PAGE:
Compatibility with 3rd party products:
In my mind, the more a given product works to make their product(s) compatible and accessible to other products in the market, the more in tune that product is with what consumers want – which is to have their data on the device and platform of their choice. With this in mind, the PowerBeam Pro is pretty good and offers a fair bit of interoperability – both in terms of hardware and software. Let’s spend a second to work through these.
On the hardware front, the key piece of functionality that the PowerBeam Pro does is to transmit the ANT+ power meter data stream back out as standard ANT+ data. This is an area that differentiates itself from competitor LeMond Fitness with their trainer, which requires you to utilize their head unit to access the ANT+ data stream.
For fun, I went ahead and paired up the Garmin Edge 800 directly with the PowerBeam pro. In this case, I created a new bike profile called PowerBeam Pro:
From there I scanned and searched for the ANT+ Power Meter (note, I removed the battery from my Quarq power meter so it wouldn’t show up). If you’re in a place where you pickup multiple ANT+ power meters, you can simply enter in the ANT+ ID number instead manually. Once you’re done pairing, you’ll see the unit listed as connected:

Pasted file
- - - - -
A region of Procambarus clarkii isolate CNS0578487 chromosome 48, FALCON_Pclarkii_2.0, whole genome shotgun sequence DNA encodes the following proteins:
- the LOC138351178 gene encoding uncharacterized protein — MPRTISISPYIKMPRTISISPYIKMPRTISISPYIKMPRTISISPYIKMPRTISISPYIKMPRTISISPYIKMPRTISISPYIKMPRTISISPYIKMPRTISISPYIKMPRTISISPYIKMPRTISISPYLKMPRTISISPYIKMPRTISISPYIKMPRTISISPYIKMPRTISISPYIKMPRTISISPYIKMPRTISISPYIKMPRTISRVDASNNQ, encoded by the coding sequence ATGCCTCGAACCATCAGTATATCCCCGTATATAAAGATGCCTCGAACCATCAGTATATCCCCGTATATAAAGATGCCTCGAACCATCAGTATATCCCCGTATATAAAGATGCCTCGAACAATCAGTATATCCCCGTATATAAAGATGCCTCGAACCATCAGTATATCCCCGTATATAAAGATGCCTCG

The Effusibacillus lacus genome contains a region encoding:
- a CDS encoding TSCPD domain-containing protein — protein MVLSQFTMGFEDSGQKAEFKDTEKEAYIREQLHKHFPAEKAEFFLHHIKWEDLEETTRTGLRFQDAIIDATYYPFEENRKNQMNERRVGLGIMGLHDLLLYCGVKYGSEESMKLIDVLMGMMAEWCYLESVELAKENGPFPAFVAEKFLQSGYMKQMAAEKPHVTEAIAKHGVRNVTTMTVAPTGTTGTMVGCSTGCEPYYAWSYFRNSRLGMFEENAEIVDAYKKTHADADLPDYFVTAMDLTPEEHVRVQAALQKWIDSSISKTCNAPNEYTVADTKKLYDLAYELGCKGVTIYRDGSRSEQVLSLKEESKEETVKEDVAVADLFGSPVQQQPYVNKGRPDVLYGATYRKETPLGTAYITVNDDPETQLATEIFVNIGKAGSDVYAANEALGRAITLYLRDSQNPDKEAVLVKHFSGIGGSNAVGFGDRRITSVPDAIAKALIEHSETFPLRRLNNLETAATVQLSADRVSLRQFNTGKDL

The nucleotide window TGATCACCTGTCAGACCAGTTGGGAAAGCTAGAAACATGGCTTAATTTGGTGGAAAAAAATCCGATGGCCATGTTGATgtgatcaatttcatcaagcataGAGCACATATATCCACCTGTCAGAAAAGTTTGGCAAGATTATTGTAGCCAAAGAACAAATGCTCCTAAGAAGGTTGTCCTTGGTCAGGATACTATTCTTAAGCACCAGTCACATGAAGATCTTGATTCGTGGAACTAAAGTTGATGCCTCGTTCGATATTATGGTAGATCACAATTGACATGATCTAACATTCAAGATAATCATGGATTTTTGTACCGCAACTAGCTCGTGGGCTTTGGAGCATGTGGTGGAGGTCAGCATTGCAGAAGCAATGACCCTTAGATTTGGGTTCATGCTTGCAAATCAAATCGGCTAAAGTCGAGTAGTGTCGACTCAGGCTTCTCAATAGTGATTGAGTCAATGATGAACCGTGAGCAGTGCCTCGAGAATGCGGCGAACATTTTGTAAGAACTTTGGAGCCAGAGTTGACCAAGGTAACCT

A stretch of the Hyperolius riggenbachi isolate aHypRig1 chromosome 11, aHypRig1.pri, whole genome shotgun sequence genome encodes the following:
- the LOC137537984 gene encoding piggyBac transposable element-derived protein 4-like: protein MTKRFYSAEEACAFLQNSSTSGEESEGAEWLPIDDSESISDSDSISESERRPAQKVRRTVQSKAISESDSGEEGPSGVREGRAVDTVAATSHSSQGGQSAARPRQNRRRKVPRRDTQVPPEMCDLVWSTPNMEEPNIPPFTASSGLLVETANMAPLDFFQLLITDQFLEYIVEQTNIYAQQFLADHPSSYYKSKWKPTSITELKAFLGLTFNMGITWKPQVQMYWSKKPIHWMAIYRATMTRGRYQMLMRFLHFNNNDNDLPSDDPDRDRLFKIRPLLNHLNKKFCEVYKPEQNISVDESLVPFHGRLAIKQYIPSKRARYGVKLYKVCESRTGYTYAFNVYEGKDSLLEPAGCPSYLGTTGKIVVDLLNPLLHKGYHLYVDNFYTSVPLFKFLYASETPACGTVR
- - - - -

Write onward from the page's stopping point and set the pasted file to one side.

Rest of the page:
From there, it’ll work just like any other power meter would. This is ideal for folks that already have a ‘workflow’ with respect to other rides going to their Garmin device (or any other device).
Note however that it will not transmit either speed or cadence via ANT+, so you’ll need a normal ANT+ speed/cadence sensor for that. Here’s more information on those.
As noted a bit above, the Joule 3.0’s primary path to partners is via the PowerAgent software suite. Though, that doesn’t mean you have to use that software. The unit itself acts like a USB mass-storage device, and as such, does enumerate workout files that an application can pickup. The only challenge to these files is that very few applications can understand the particular file type that CycleOps selected to utilize. Training Peaks is one, but there aren’t many others that I’m aware of.
Now, that’s not a huge concern because the PowerAgent software pretty much covers export to a wide variety of services (.CSV, Garmin .TCX, and TrainingPeaks .PWX formats). And these formats (in particular .TCX and .CSV) can be ingested by just about every training application known to man.
Fall 2012 Software Preview – CycleOps Virtual Training Suite:
Update/Edit: In 2013, CycleOps changes the way they bundle the software. Previously the trainer included a desktop version of the below training suite in most cases. Now however, that suite is no longer included (the price dropped substantially) and instead you pay a subscription service to their training suite, which I reviewed here.
(Please Note: This next section discusses a feature which is still in development and scheduled to arrive in Fall of 2012, as such, it may change significantly between now and then – both for the good, or the bad. Thus, do keep that in mind with respect to any purchasing decisions. Finally, this section demonstrates features that are still ‘beta’, and as such will likely differ from the final design. CycleOps gave me the OK to talk about them though anyway…which is pretty cool of them.)